I recall day after day of ice-rink flat water kiting in 30 knots of wind on the translucent lagoon in Raivavae; I remember staring at the Milky Way, brighter down here than anywhere we've been, owing to the scarcity of light pollution. And of course I remember the whales. Great numbers of Humpbacks make the Australs their winter home where mothers nurse their calves and males seek partners. On the rare occasions when it wasn't nuking we took Discovery outside the lagoon and simply let the current take us. It never took long; it's not hard to spot a 20 foot geyser of water or a several ton calf learning how to breach! In time we learned how to approach the gentle giants without disturbing them and even on a few occasions piqued their curiosity enough for a bit of intimate in-the-water contact, which is an experience that is precious and very difficult to describe.
My stomach is still in knots, but we really do need to get moving. I need to give a safety brief, need to get the boat ready for the passage. We've got a full moon for accompaniment on the trip and a few guests who have never been offshore; everyone is keen to get underway. We've got solid wind and should average at least ten knots, a fast passage. I swallow a lingering taste of bile and take one final look around. Briefly I consider just swimming to shore and letting the boat go on without me. How much of this feeling stems from the nausea, I can't be sure.
42 hours later we sail through another reef pass on the windward side of Huahine. Predictably all the charter boats and cruising boats like ours are on the leeward side of the island anchored off the main town. The windward lagoon is completely vacant, protected by small motus and reef and is just deep enough for our shallow draft vessel to move about nearly unhindered. I remember grappling with what month it was, let alone what day of the week. The temperature is noticeably warmer and the winds have subsided substantially. It no longer feels like winter. I feel like we're in a different world.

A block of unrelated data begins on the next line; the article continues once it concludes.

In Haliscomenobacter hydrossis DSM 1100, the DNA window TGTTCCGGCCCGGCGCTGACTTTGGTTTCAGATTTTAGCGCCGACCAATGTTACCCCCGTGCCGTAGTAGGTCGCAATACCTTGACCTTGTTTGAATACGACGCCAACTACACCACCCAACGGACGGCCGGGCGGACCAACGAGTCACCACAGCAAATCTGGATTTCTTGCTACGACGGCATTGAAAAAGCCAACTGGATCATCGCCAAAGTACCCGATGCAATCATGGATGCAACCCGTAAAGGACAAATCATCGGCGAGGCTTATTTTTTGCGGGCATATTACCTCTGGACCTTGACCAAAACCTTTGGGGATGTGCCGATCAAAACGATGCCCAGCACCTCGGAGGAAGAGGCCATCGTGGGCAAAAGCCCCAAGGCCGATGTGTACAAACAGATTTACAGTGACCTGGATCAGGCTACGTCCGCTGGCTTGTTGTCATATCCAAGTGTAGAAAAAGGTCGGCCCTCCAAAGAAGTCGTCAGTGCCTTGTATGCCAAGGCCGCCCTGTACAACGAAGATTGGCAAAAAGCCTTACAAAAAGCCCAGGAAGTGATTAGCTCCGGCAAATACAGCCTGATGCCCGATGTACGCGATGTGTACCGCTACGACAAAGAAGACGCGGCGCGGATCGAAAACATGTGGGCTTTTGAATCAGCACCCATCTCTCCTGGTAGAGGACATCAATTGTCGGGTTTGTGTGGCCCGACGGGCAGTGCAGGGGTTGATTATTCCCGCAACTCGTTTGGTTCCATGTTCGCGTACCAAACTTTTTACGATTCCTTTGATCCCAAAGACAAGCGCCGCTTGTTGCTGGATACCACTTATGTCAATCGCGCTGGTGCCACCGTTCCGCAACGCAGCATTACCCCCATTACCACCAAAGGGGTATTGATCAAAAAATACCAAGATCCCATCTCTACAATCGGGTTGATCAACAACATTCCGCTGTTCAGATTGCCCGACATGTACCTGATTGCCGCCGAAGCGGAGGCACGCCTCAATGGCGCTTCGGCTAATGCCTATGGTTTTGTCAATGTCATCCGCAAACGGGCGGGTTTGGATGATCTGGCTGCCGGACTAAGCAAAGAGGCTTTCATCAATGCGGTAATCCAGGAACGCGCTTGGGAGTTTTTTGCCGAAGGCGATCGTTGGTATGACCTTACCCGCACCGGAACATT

Thankfully the seasickness has subsided and been replaced with excitement. We've got miles of lagoon to ride by kite and a mountain above our anchorage that looks very promising to paraglide. I call Xavier Hignard, one of the two local pilots who live on the island. I learn from Xavier two things: 1) It is Sunday (surprise!) and 2) the conditions are perfect for flying. Less than an hour later five of us are airborne a thousand feet over Discovery and the lagoon. It is one thing to kite over coral gardens and crystal clear tropical water, but it is absolutely mind blowing to fly over them. The hill acts like an elevator. We fly out over the lagoon, do a bunch of acrobatics down to just a hundred feet off the water (much to the delight of a large group of the screaming local spectators) then simply fly back to the hill and take the elevator back up for another go.
Some days later we are kiting a perfect head-high left-hander off Tahaa, an island just 20 miles west of Huahine and my seasickness no longer even seems real. Somehow even amongst all the charter boats and relative 'crowds' compared to the Australs, everywhere we go we are totally alone.
No need now to daydream or reminisce. No need in fact to know the day or the month, or even the season. Those abstract things march along regardless of our input or desire to slow them down or speed them up, so clearly it's better to just enjoy the ride.
Follow Gavin and Jody on their expeditions at: www.offshoreodysseys.com
This feature is inissue #49